Taj manages two luxury hotels in Chennai and. says the gal, it was a great joy to return to one, and try the other for the first time. Taj Coromandel, on the Coromandel coast and handy for consulates, is the city’s iconic hotel, where movers and shakers, the leaders who also dine at The Madras Club, tend to hang out. Amazingly, despite the late hour, Area GM Saleem Yousuff led the arrival greeting party (Indian hoteliers certainly know how to make guests feel welcome): this is the would-be civil servant who diverted to hotels because of the long wait to get into a bureaucratic career. What was governmental loss is hospitality’s gain. This is a hotel that is always busy, but, this visit, there was time to appreciate some of the art: the two pieces shown, above and to the left, show how any return to India immediately tells you Where You Are.
Yes, this was a short visit, in late and out early, but there was time to appreciate the Indian art and, of course, to make use of the Technogym, which thoughtfully has sudoku on some of the machines. I also enjoyed looking at, but not trying, the outside pool, but I certainly did admire, and use, the new-look bedrooms. End suite 637 – see a video below – shows how window seats allow a spectacular view, especially from the upper of the seven floors. Built in 1972 as a private house, Taj Coromandel has expanded, as if nature intended, to the 205-room hotel it is today. And yes, as well as the services, and service, that today’s top luxury travellers want, this friendly hotel has one-off memories. Look, for instance, at the blue-lit pots that offer, from their exterior site, a one-off arrival, or departure, pointer. The hotel’s owners, Oriental Hotels, know what they are doing.
There is a blue memory, too, from the other Taj hotel in Chennai, the Spencer-owned Taj Connemara Chennai. This 4.5-acre complex, next to Cooum River, dates back to 1854, when it opened as The Imperial – it later became The Albany, then Connemara, after Robert Bourke, Baron of Connemara, who was Governor of Madras 1886-1890 According to records he turned out to have a bit of a roving eye. The first Lady C (Lady Susan Georgiana, daughter of the first Marquess of Dalhousie, a former Governor-General of India, whom he married in 1863) left him, moved into the hotel and stayed there for a year until she could get on a ship back to Europe, presumably Scotland. She divorced him in 1890, but it is probably her, rather than her successor, Gertrude, after whom the hotel’s bar, The Lady Connemara, is named. Today, newly-restored, Taj Connemara evokes the same century-old architectural style as, say, Delhi’s Imperial.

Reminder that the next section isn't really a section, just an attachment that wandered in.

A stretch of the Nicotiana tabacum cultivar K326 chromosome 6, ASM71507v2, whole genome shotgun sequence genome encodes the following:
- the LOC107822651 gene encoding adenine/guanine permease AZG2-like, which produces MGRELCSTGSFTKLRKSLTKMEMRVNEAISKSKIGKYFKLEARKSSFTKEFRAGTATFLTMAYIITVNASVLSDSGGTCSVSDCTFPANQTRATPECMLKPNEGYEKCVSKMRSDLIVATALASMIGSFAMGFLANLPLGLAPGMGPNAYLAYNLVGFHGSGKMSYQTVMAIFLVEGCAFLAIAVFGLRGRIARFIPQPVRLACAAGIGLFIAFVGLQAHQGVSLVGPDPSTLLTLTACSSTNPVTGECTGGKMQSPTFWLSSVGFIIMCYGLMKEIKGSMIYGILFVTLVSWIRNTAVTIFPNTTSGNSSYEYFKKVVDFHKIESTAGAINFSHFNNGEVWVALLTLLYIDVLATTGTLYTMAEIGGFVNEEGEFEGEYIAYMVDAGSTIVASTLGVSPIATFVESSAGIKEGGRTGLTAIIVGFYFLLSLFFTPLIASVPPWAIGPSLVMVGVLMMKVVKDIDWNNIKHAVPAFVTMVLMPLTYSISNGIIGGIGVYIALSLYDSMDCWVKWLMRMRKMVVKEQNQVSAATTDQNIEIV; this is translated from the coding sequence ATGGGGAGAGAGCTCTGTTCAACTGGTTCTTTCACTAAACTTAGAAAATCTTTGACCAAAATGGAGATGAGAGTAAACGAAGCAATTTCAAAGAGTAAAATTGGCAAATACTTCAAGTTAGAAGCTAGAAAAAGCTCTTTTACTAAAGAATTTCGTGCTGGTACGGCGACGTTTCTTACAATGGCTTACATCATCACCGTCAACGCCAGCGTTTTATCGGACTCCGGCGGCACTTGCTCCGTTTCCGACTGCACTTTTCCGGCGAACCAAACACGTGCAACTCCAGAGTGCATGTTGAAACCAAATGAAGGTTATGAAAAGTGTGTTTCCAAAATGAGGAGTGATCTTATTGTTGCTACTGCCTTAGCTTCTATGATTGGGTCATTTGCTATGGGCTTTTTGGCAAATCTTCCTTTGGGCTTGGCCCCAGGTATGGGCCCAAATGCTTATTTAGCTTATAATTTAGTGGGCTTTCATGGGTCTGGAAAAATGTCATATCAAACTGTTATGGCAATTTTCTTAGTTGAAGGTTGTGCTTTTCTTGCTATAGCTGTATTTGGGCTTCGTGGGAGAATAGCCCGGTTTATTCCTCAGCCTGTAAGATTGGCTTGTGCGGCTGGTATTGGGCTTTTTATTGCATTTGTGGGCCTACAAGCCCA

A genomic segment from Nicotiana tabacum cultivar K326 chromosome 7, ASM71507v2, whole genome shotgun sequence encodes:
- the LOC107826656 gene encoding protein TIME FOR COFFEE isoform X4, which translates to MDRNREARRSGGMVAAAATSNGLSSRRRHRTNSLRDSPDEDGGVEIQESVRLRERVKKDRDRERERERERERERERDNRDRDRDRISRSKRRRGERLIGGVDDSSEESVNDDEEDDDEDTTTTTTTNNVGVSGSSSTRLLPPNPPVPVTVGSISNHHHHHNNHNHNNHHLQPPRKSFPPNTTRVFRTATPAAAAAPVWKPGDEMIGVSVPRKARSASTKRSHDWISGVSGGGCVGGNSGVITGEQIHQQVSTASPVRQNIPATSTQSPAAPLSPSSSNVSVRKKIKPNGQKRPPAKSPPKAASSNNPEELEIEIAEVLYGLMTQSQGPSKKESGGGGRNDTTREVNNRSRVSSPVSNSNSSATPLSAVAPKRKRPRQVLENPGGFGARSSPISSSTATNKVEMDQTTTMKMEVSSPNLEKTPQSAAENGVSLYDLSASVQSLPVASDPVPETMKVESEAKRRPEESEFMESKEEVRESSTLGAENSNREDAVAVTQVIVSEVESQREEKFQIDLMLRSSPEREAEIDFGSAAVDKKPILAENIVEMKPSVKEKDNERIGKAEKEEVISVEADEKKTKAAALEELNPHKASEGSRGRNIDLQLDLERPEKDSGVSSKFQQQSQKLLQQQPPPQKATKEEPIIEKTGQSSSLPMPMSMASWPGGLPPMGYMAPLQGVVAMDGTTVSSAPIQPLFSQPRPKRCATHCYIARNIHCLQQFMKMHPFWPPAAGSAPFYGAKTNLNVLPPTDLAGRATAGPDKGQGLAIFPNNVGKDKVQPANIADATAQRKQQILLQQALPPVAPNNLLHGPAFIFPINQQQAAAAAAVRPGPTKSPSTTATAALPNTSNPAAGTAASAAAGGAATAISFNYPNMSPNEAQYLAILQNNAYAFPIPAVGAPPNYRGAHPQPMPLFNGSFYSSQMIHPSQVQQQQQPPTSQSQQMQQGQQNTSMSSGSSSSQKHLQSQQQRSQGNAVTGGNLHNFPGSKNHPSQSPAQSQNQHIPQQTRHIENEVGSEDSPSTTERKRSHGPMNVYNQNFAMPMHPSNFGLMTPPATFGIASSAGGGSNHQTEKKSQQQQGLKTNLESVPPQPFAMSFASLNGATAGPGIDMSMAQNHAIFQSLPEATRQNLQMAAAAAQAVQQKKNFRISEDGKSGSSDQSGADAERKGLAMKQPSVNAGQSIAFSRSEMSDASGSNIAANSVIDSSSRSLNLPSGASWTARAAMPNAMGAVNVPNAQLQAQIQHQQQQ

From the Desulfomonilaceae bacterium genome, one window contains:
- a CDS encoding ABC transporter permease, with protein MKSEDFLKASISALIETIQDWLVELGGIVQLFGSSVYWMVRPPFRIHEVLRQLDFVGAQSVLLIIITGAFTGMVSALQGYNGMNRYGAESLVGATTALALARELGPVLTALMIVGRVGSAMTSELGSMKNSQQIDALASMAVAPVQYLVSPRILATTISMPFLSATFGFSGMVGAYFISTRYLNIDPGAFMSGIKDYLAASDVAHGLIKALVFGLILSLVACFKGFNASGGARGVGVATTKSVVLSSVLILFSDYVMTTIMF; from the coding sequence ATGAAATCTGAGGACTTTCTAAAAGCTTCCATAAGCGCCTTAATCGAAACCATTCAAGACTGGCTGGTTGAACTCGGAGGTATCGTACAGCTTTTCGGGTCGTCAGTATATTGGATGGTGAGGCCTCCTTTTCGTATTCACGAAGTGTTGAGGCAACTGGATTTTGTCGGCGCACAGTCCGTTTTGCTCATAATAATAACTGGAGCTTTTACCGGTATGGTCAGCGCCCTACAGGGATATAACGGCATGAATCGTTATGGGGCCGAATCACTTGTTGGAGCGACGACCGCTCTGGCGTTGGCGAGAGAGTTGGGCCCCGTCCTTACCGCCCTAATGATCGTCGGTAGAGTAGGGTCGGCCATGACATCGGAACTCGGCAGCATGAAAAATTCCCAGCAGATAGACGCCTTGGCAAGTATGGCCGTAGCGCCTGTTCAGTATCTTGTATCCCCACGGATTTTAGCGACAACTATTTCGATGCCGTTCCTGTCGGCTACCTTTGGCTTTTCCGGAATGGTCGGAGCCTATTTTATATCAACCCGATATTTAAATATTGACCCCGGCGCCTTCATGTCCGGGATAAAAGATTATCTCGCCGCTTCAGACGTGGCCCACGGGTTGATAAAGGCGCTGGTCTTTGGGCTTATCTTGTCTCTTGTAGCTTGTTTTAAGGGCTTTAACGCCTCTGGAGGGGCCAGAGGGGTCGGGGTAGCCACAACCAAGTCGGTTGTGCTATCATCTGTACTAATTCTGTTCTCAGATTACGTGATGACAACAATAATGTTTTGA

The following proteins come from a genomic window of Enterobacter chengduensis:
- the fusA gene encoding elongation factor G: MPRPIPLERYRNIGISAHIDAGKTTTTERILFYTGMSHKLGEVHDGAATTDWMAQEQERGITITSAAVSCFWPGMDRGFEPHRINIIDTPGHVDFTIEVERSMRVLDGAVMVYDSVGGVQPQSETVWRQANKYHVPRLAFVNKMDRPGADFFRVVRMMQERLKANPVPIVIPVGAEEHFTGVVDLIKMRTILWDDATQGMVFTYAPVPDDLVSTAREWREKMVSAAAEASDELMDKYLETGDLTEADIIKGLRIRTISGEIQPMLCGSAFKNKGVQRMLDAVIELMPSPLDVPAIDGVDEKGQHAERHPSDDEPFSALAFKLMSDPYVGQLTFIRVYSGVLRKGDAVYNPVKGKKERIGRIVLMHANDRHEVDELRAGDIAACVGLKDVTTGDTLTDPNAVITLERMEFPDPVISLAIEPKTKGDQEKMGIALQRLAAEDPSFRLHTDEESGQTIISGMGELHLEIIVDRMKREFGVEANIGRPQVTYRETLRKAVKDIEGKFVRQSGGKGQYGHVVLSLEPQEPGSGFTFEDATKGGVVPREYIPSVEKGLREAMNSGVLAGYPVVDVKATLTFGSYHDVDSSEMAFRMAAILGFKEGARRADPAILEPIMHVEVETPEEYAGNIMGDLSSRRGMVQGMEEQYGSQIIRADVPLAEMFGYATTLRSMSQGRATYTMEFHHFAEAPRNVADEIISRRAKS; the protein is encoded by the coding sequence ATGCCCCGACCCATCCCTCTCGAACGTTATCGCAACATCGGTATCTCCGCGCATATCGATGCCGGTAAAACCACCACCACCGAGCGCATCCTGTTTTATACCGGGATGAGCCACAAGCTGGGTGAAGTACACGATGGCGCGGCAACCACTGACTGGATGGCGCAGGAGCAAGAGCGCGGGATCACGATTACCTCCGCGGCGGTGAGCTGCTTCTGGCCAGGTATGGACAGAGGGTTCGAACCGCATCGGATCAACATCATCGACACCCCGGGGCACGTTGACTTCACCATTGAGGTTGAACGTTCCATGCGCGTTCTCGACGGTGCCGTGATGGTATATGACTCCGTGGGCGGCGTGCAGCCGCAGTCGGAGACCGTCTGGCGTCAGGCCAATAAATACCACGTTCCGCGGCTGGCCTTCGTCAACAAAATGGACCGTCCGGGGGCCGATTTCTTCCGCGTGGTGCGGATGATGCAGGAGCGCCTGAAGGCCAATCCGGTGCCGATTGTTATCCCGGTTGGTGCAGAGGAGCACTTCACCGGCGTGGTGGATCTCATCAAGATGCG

GM of the Taj Connemara, Ahmar Siddiqui, is understandably proud of his gorgeous 147-room luxury hotel, tweaked in 1974 by Geoffrey Bawa and, in 2018, by London-based designer Susan Freeman. It is, simply, gorgeous. I loved going ‘out’, as it were, to the hotel’s own freestanding Raintree restaurant, featuring live sitar music and signature carnivore-centred Tamil Nadu Chettinadu cuisine. And next time I hope to try the luxury hotel’s five ‘experiences’ that Siddiqui has introduced. Every afternoon at 5 p.m. there is a historical tour of the hotel, which takes in some priceless photos that include The Queen, standing in an open-top 1961 cruiser as she is driven past the hotel on a tour of what was then Madras. Lady Connemara’s Bar has two new cocktails, one of which, the Since 1881, is made with Connemara Irish Whiskey from Cooley Distillery, Co Louth. Third experience is an enhanced afternoon tea. Another is the hotel’s bespoke Coorg coffee, and tea, both from Tata-owned estates. And fifth experience is a partnership with Story Tale, a local operator that offers city walks of places associated with the Connemara. NOW SEE TAJ COROMANDEL SUITE 637, TAJ CONNEMARA SUITE §85 AND TAJ CONNEMARA LOBBY